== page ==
COVID-19 school closures ‘surreal’ for families, educators

Minneapolis Public Schools Senior Food Service Coordinator Todd Waldeland
Minneapolis Public Schools Senior Food Service Coordinator Todd Waldeland hands out lunches on March 17 at Roosevelt High School. The district is distributing no-cost meals to students at 20 sites during the coronavirus closure. Submitted photo

The first day Chip Jenne’s daughter was kept home from her Windom magnet school, the first-grader was already missed her friends.

Gov. Tim Walz closed all Minnesota public schools between March 18 and March 27 because of the coronavirus pandemic, though districts were able to close earlier if they wished. Minneapolis Public Schools (MPS) closed to students on March 17.

Educators are expected to prepare for “distance learning” during the break; the pandemic could keep schools closed for weeks or months. The governor said classes must resume in some form on March 30, though MPS won’t resume until April 6 because spring break is scheduled for the week of March 30.

Jenne, who picked up reading materials from Windom Dual Immersion School on March 16, the day he pulled his daughter out of class, said the school has provided access to online education activities but that it’s hard to replicate the first-grade experience.

“School at that age is about being with other kids,” he said.

Across Southwest Minneapolis, students, parents and educators said the days leading up to the closure were unlike anything they had ever experienced.

They said closing schools was the right thing to do, though they recognized the unknowns that come with it, including the prospect of missing the rest of the school year and milestones like graduation.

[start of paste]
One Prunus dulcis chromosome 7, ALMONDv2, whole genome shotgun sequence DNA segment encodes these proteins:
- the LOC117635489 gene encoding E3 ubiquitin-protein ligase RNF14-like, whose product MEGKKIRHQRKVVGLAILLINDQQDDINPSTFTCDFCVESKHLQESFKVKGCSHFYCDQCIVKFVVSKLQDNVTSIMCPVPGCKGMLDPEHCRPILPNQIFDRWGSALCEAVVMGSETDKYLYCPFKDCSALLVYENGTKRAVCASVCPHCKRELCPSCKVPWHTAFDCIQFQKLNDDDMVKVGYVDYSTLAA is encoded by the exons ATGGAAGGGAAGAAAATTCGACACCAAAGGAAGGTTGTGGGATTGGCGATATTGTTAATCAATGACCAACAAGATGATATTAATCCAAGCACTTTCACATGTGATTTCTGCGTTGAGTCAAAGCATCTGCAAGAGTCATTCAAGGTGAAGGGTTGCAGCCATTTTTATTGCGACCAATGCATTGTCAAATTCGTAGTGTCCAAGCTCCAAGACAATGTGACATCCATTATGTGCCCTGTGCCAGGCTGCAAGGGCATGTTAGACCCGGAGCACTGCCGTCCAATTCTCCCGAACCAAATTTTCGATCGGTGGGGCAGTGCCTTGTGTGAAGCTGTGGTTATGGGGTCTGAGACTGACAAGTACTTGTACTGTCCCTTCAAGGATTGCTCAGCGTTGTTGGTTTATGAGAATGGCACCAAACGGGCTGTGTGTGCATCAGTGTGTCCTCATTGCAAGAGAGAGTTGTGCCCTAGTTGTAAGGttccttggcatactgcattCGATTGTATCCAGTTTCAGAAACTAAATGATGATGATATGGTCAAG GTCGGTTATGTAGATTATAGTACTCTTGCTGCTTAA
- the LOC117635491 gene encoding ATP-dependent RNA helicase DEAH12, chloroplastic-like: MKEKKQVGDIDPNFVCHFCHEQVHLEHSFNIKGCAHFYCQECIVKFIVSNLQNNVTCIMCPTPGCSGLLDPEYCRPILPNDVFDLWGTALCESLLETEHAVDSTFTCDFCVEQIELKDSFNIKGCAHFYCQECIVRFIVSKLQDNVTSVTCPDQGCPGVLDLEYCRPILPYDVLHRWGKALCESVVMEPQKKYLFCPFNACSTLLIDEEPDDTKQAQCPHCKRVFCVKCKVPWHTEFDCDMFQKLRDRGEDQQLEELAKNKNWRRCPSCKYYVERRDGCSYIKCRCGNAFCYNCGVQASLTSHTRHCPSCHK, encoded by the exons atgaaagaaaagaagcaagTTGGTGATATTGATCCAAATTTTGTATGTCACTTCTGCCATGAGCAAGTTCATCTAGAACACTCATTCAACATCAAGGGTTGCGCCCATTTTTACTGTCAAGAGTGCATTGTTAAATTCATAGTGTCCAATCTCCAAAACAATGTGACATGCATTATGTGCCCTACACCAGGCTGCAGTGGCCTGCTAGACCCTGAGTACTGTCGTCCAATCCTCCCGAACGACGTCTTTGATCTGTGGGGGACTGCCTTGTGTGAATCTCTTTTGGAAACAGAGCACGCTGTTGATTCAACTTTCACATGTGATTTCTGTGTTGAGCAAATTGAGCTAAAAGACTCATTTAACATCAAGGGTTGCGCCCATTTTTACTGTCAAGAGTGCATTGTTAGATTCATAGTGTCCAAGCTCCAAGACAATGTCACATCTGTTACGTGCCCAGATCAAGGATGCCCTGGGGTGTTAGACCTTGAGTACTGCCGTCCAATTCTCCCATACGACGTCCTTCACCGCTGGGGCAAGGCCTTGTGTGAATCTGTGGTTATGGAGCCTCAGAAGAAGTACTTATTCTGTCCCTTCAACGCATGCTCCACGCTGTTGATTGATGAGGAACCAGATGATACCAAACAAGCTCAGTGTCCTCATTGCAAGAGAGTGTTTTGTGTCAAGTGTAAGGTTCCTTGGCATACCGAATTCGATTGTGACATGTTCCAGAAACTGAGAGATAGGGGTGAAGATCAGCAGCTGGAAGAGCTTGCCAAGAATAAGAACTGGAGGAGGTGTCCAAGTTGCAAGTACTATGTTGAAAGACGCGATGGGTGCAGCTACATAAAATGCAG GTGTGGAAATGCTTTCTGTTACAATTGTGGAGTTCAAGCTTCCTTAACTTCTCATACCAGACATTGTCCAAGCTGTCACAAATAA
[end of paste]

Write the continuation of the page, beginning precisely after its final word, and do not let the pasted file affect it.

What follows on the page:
Almost all said they’d miss school and the social interaction that comes with it and that they appreciate educators’ efforts to keep students engaged.

“It just feels surreal to have to worry about some of this stuff and go through it all,” Kenwood Community School parent Kirsten Eitreim said.

Eitreim, who has two kids at Kenwood, said her daughter emptied out her desk on March 16 in case it ends up being the last day of the school year. She said her kids are coming to terms with the fact that the break won’t be all fun and games, noting the piles of homework they brought home.

Burroughs Community School parent Jess Khan has tried to replicate the school schedule as much as possible for her kids, who have been at home since last week.

“We’re surviving a lot on FaceTime and Google Docs,” she said.

Washburn High School parent Dawn Nelson told her twin 12th-grade daughters to clean out their school lockers on March 16.

She said Washburn teachers are working hard to get materials online and that the school has surveyed families about the technology they have available.

Nelson’s daughters were scheduled to leave March 21 for a study-abroad trip in France, which has been cancelled. She also has a daughter in college who scrambled to get home from a study-abroad trip in Argentina.